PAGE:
Vienna, October 19 – Circassian diasporas in the Middle East are rapidly expanding their contacts with Circassians in the northern Caucasus, a development that gives the former a new focus for political activism and provides the latter with a political resource they can now deploy in defense of their interests.
This past week in Amman, Circassians from Jordan, Turkey and other countries in the Middle East, met with Circassians from the northern Caucasus to coordinate their activities to promote the survival of their language and culture in the face of globalization and pressures for assimilation (www.jordantimes.com/?news=11318).
The selection of the Jordanian capital as the site for the First International Circassian Language Conference may surprise some, but in fact it is entirely appropriate. Jordan has some 125,000 Circassians, the descendents of 3500 Shapsugs who arrived there when it was part of the Ottoman Empire after their expulsion from Russia in 1864.
(They are part of what is now a nearly five-million-strong Circassian diaspora with the same origins living primarily in Turkey and now in Europe and the United States who in recent times have been developing ties with Circassians still in their homelands in the North Caucasus – the Adygey, the Kabards, and Cherkess.)
Moreover, the Circassians of Jordan are both integrated and respected in that country. Jordan has the only Circassian-language school in the Middle East, and their Royal Highnesses Prince Ali and Princess Alia not only served as patrons of the meeting but in a mark of special favor attended the conference opening (admin.jordantimes.com/index.php?news=11387).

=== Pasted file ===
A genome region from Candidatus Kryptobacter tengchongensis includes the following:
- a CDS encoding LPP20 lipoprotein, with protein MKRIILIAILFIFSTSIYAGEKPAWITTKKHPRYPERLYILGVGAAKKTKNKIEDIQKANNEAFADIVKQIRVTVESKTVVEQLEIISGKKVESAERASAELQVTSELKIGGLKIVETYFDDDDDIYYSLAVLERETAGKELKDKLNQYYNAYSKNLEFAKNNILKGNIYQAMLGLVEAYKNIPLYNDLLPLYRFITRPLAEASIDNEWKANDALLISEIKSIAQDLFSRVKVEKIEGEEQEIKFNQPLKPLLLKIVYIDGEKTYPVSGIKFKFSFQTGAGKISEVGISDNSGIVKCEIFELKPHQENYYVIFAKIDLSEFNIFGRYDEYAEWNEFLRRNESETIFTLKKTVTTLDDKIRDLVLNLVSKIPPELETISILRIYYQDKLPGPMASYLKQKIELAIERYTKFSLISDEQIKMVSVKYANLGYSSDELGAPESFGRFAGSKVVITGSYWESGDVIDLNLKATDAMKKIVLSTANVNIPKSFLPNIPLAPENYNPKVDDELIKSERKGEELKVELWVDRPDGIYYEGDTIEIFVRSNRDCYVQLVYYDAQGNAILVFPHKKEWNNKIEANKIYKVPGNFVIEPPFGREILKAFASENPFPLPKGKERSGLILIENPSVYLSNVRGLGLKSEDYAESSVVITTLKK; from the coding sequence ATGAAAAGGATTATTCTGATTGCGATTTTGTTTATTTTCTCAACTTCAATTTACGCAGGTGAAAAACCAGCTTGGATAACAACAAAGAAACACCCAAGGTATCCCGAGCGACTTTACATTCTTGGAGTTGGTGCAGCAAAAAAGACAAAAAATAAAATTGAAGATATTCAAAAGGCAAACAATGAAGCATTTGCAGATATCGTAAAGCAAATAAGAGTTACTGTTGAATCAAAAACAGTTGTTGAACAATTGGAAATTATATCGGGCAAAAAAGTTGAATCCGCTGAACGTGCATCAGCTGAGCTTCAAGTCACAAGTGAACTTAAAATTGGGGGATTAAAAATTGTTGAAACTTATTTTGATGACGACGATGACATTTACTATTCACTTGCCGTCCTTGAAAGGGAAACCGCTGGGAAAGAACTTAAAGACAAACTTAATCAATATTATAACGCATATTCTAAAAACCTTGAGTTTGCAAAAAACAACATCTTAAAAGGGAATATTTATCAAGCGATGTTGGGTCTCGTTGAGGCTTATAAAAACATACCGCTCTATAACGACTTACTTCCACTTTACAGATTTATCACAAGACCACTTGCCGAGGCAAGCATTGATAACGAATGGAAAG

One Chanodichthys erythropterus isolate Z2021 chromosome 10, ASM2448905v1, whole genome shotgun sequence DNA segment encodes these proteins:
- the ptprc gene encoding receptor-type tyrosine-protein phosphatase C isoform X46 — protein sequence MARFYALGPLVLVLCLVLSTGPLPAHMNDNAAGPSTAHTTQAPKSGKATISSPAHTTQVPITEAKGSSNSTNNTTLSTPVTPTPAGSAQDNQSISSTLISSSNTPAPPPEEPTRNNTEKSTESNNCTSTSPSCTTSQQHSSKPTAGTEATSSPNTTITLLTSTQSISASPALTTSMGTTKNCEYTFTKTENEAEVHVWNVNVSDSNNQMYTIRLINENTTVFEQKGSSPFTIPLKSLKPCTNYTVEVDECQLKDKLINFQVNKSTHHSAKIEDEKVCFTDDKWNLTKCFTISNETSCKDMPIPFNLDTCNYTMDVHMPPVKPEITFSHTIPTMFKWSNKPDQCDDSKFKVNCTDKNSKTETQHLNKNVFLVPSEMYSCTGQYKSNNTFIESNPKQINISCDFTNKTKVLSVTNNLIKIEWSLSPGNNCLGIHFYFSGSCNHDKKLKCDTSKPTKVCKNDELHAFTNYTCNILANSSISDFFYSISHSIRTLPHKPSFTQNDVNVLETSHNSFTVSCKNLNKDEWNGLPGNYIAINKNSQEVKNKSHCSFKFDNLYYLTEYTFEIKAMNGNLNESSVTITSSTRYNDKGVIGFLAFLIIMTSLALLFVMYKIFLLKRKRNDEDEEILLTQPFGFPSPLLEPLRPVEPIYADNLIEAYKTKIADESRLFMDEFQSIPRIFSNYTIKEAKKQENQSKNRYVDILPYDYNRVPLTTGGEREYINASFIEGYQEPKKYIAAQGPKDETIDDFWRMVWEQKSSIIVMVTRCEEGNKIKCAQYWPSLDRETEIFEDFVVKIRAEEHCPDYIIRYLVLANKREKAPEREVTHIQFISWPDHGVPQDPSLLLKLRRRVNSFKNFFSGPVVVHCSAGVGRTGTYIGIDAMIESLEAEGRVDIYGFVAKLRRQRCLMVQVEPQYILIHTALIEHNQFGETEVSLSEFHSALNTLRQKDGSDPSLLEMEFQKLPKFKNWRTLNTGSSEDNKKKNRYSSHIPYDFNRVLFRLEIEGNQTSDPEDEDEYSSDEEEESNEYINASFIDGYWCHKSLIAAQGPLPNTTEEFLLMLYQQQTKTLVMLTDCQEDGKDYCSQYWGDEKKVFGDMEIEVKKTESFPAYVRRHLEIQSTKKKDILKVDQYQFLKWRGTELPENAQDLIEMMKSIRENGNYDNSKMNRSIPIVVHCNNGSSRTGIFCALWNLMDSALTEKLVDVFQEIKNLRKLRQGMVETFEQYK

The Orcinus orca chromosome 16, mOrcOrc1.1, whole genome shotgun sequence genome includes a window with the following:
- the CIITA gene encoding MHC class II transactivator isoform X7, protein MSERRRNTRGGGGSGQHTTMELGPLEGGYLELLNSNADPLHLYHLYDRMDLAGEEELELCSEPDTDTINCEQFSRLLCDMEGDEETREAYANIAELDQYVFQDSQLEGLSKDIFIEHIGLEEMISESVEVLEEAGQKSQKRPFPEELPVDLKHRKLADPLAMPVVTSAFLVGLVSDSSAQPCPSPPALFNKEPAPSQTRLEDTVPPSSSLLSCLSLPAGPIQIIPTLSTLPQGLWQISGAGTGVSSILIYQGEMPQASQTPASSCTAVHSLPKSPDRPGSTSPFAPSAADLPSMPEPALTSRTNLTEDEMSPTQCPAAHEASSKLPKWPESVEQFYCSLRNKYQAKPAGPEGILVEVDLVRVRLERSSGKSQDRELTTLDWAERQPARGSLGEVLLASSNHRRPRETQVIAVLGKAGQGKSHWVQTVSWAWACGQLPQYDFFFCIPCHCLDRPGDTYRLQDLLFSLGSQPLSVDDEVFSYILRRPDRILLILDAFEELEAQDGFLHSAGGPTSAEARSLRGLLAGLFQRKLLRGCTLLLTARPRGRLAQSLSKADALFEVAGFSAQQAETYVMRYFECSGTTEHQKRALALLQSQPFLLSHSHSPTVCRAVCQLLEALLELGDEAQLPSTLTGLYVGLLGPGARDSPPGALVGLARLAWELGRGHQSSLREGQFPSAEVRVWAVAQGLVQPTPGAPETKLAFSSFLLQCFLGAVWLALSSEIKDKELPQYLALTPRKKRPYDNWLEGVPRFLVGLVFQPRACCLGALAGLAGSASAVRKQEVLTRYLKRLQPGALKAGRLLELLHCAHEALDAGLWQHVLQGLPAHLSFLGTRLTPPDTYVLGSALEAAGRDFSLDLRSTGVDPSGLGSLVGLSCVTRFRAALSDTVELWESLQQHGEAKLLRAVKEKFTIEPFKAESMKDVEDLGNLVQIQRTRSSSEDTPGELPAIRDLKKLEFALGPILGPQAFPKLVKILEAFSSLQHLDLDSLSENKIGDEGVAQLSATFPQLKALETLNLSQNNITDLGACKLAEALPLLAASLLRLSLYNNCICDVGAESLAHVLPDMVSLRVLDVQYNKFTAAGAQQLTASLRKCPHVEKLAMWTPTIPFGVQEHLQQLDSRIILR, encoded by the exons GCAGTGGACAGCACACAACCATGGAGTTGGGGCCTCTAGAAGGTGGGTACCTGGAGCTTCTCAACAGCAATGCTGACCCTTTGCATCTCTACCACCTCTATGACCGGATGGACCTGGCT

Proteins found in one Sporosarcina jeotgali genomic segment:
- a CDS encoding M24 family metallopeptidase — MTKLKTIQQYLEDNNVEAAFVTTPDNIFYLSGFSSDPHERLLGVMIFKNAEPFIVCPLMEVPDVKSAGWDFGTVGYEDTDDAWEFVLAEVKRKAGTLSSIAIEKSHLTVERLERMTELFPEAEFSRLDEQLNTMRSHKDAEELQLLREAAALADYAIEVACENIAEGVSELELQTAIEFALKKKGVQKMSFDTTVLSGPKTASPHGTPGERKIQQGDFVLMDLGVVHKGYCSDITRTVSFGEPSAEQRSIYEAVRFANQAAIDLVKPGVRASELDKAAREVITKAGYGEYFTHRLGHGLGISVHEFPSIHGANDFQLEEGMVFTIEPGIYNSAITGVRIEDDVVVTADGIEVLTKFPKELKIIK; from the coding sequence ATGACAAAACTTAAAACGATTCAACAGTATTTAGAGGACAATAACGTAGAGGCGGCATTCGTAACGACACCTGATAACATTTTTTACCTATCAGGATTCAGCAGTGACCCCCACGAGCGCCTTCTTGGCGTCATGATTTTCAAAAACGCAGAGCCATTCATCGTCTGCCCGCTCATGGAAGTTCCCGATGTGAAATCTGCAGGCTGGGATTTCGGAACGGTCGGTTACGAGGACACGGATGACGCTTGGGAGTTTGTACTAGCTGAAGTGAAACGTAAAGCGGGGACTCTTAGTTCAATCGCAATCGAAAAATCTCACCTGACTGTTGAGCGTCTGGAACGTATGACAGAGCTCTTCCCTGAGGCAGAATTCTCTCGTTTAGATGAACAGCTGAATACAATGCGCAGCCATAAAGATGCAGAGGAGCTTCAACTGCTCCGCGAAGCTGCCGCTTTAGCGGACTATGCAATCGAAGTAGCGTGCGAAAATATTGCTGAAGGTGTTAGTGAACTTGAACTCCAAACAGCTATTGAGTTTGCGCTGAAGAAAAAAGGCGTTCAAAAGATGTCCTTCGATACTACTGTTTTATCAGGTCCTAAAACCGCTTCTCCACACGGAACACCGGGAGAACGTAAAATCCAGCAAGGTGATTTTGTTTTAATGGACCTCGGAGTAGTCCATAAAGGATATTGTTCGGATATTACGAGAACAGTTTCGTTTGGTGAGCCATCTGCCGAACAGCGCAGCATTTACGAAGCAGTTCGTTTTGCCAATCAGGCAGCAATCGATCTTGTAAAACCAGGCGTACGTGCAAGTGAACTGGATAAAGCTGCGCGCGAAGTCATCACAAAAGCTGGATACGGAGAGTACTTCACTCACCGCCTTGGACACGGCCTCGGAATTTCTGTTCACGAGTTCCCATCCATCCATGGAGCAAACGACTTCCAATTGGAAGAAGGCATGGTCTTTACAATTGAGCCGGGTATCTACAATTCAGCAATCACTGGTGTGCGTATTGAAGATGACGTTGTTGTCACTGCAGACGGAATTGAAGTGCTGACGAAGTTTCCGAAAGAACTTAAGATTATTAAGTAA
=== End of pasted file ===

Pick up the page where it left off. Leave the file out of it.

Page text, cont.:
Unfortunately, the integration of Circassians there and elsewhere may be leading to the disappearance of these communities. Circassian is an extremely difficult language – it has almost 70 distinctive consonant sounds – speakers are surrounded by other larger language communities, and as a result, only one in six of the younger generation speak it even in Jordan.
In Jordan, many Circassian speakers now use Arab words, experts say, and in the Caucasus, Russian has so “invaded” the language that “about thirty percent” of their vocabulary consists of Russian words. But Circassians believe that if they lose their language, they will lose their nation.
Attending the two-day meeting in the Jordanian capital were 20 scholars, philologists, and politicians from Karachayevo-Cherkessia, Kabardino-Balkaria and Adygeya, the three republics in the northern Caucasus. The delegation was led by Adygeya prime minister Murat Kumilov (skavkaz.rfn.ru/region/rnews.html?id=154451&rid=41).
Participants at the conference said that it was “not a tone-time event” but rather the beginning of a series of meetings that will be jointly organized by Circassian groups, the Jordanian government, and Russian diplomats and officials responsible for working with such ethnic communities abroad.